It’s important that your puppy get the pulse of the household quickly, which means spending as much time with him as you can. Leaving a puppy alone for long periods will lead to separation anxiety behaviors and a very unhappy puppy. 

One tactic to keep him with you in your daily routine and out of trouble is to attach him to you with a leash as you go about your business. This way you have an eye on him at all times and can learn to recognize the signs that he needs to go out.


Just as do human babies, puppies teethe. Puppy teething starts at about 8 weeks of age and can last until he is 6 to 8 months old. From a puppy-parent point of view, teething can be annoying, especially when your new pup has decided that chewing your expensive leather shoes or brand-new piece of furniture provide comfort for his sore gums. 

If you’re not sure if your puppy is teething, here are some sure-fire signs:

  1. Small blobs of blood on his toys
  2. Increased chewing
  3. Tiny teeth around his bedding or toys
  4. Drooling
  5. Crying
  6. No desire to eat
  7. Red, swollen gums

Helping Your Puppy Through Teething

There are a few things you can do to help your puppy get through the teething process. Consider purchasing any of these teething toys:

  • Soft rubber rings
  • Soft plastic chew toys
  • Teething sticks
  • Bully sticks

In addition, consider freezing toys, especially when filled with soft treats. Gnawing on these will really soothe his sore gums. 

Common Puppy-Parent Mistakes

Nothing is perfect, and such will be true as you work with your new puppy. But with some thought and knowledge, you can avoid the common mistakes new puppy-parents make. Some of these mistakes include:

  1. Vet visits and car rides: If the only time you take your puppy in the car is when you take him to the vet, he will quickly come to dread the car. To prevent this, add in plenty of trips to fun places like parks and playgroups.
  2. Grooming: Clipping nails and trimming fur can be a time of dread for puppies. Make grooming a fun time with treats, praise, and a fun atmosphere.
  3. Socialization: Just like you, your puppy needs to be around other dogs and puppies. Find a good doggy daycare or playgroup where your pup can play with other canines on a frequent basis.
  4. Table scraps: The temptation is there to give your pup treats from the table, but this is a poor choice for both his health and ensuing behavior issues.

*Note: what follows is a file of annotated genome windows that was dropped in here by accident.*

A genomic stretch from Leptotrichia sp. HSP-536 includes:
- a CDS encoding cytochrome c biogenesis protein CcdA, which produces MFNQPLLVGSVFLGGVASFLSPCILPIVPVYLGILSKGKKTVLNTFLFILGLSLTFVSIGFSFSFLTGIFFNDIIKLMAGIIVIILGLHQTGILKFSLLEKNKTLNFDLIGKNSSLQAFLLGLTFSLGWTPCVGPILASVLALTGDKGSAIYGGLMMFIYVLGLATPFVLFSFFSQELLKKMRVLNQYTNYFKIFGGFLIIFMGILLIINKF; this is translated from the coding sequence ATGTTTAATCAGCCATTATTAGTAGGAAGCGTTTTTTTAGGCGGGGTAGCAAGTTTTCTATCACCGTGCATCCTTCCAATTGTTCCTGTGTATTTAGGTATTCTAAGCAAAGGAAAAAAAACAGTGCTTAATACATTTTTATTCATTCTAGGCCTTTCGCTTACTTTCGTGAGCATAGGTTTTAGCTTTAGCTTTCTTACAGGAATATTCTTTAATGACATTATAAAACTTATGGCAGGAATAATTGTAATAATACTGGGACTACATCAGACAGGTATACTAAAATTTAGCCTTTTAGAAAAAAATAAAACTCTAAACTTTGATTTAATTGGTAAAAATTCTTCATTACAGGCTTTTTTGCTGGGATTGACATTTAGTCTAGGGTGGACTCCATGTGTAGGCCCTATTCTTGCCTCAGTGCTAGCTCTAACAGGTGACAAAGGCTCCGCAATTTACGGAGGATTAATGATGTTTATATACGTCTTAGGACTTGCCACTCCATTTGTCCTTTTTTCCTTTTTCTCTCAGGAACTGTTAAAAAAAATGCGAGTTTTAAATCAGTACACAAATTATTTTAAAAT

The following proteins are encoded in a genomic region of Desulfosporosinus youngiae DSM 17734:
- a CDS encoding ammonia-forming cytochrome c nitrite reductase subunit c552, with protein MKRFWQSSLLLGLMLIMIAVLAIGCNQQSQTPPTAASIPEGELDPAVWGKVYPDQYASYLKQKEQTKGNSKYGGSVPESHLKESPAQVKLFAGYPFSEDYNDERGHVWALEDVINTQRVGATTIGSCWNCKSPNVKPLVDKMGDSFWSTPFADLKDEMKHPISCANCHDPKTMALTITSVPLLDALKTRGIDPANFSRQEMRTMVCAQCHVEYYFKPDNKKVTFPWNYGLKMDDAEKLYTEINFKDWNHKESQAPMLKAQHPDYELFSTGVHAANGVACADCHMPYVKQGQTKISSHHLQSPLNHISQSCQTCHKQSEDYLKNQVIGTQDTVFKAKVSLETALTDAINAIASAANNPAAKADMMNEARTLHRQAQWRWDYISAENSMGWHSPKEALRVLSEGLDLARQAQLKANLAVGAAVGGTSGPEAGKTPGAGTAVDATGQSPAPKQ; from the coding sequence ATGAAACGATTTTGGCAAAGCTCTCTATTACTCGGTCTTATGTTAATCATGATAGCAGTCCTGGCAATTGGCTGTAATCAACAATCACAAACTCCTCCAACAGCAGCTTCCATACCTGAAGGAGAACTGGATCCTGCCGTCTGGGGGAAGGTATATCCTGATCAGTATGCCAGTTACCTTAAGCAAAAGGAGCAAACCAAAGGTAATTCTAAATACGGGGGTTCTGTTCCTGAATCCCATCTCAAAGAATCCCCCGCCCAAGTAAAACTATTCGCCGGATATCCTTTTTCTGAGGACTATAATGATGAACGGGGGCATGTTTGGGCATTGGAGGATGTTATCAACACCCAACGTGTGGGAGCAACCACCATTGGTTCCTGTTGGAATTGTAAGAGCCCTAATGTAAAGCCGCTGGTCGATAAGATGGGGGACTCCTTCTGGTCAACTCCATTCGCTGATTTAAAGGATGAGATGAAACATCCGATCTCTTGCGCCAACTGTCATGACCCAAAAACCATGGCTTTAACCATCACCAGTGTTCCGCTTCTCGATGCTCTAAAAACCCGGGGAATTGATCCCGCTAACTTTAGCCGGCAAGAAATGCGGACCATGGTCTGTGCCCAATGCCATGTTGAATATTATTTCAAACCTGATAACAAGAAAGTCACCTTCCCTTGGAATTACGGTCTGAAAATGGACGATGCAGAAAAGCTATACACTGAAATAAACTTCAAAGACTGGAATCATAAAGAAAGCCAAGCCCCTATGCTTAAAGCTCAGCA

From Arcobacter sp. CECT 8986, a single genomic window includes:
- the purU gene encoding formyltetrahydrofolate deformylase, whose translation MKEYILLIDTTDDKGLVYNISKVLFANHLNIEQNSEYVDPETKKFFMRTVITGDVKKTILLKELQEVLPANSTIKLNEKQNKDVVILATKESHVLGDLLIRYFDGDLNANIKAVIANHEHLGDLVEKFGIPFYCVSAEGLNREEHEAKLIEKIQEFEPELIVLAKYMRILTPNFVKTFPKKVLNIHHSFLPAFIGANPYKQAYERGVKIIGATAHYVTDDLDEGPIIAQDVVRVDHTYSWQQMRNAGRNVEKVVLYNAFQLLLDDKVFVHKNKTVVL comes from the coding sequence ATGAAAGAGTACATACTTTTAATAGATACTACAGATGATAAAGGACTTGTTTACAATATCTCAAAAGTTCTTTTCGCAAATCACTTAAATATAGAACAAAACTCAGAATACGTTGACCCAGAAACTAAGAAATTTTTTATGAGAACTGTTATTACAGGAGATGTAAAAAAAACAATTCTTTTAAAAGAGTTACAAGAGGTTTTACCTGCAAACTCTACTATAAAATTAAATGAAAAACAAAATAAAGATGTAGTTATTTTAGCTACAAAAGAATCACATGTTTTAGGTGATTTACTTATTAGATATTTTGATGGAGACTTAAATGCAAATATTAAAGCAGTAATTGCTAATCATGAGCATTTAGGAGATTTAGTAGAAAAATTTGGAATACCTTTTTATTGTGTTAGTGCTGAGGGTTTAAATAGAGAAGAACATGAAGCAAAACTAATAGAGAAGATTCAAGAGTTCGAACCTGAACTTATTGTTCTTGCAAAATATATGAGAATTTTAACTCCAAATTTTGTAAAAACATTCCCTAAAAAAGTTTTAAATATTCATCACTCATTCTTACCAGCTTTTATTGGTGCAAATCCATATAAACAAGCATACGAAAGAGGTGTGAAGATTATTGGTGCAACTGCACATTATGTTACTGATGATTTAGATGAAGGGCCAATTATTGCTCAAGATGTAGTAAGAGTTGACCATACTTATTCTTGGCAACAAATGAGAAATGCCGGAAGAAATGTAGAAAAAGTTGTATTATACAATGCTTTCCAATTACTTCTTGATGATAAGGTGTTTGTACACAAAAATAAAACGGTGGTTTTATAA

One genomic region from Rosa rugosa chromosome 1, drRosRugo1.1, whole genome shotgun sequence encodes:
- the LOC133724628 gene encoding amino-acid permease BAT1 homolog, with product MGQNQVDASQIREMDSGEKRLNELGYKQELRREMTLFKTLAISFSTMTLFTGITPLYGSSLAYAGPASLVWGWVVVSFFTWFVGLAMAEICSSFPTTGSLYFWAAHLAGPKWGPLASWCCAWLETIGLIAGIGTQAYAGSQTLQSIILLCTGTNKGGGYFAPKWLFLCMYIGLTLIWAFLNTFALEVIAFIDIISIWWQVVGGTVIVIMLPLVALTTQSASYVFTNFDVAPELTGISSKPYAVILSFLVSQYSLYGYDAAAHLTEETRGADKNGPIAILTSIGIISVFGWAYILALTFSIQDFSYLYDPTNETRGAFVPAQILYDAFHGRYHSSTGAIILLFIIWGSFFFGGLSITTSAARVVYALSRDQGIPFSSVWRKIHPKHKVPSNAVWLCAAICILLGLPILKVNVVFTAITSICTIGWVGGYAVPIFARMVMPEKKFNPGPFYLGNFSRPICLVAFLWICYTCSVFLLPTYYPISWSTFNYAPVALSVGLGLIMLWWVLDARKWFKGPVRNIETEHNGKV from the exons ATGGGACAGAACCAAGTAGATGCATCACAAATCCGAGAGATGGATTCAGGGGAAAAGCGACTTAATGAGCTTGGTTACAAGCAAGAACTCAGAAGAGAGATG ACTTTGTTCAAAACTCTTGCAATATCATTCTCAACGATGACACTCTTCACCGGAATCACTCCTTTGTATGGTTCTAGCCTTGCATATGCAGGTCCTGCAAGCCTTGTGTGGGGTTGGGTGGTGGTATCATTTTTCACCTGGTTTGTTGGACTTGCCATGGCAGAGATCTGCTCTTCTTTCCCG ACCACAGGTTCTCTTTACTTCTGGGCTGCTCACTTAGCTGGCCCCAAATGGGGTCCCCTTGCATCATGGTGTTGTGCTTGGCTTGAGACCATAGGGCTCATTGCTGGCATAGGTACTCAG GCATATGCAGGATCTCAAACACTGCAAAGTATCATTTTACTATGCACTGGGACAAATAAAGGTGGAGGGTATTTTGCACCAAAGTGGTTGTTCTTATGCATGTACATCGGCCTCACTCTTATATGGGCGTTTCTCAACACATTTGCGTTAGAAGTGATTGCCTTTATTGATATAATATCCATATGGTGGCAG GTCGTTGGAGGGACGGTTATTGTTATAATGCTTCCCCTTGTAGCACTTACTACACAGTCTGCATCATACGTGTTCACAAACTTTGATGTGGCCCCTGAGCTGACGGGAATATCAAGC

5. Your responses: Simply put, don’t hit, don’t yell, and don’t punish. These actions can destroy your relationship with your puppy as well as make him a scared, anxious little dog.
  6. Being alone: As we said before, leaving a puppy alone for long periods is punishment for a pup that just wants to be with his humans as much as possible.

Yappy Puppy Training

If you are feeling overwhelmed about the prospect of going it alone in training your puppy, you are not alone. This is precisely why we offer Yappy Puppy, a unique program that bridges the gap between getting young puppies off on the right foot to when they can enter more formalized training.

Here’s how it works. When you sign up for our Yappy Puppy program, you receive 2 private lessons with our expert trainer, David Greene. These sessions cover the following:

  • Potty training
  • Crate training
  • Correct ways to socialize a puppy
  • How to stop mouthing and biting
  • How to stop jumping
  • How to address puppy shyness
  • And other helpful must-have tips and guidance

After you’ve had time to work on these things and once your pup has reached 5 months, he then enters our two-week Basic Behavior Modification Board and Train Program where, in addition to reinforcing the skills he learned in Yappy Puppy, he will also learn the following skills:

  • Walking politely on a leash – no pulling and being in the correct position
  • Recall – the puppy comes when called
  • Go to your place command

During this 2-week, boarding program, we will send you regular updates on how your puppy is doing.

Having a new puppy in your home is one of life’s greatest pleasures. With careful planning and some help from your Performance K9 friends, you and your puppy will be off and running to a life filled with joy, love, and companionship.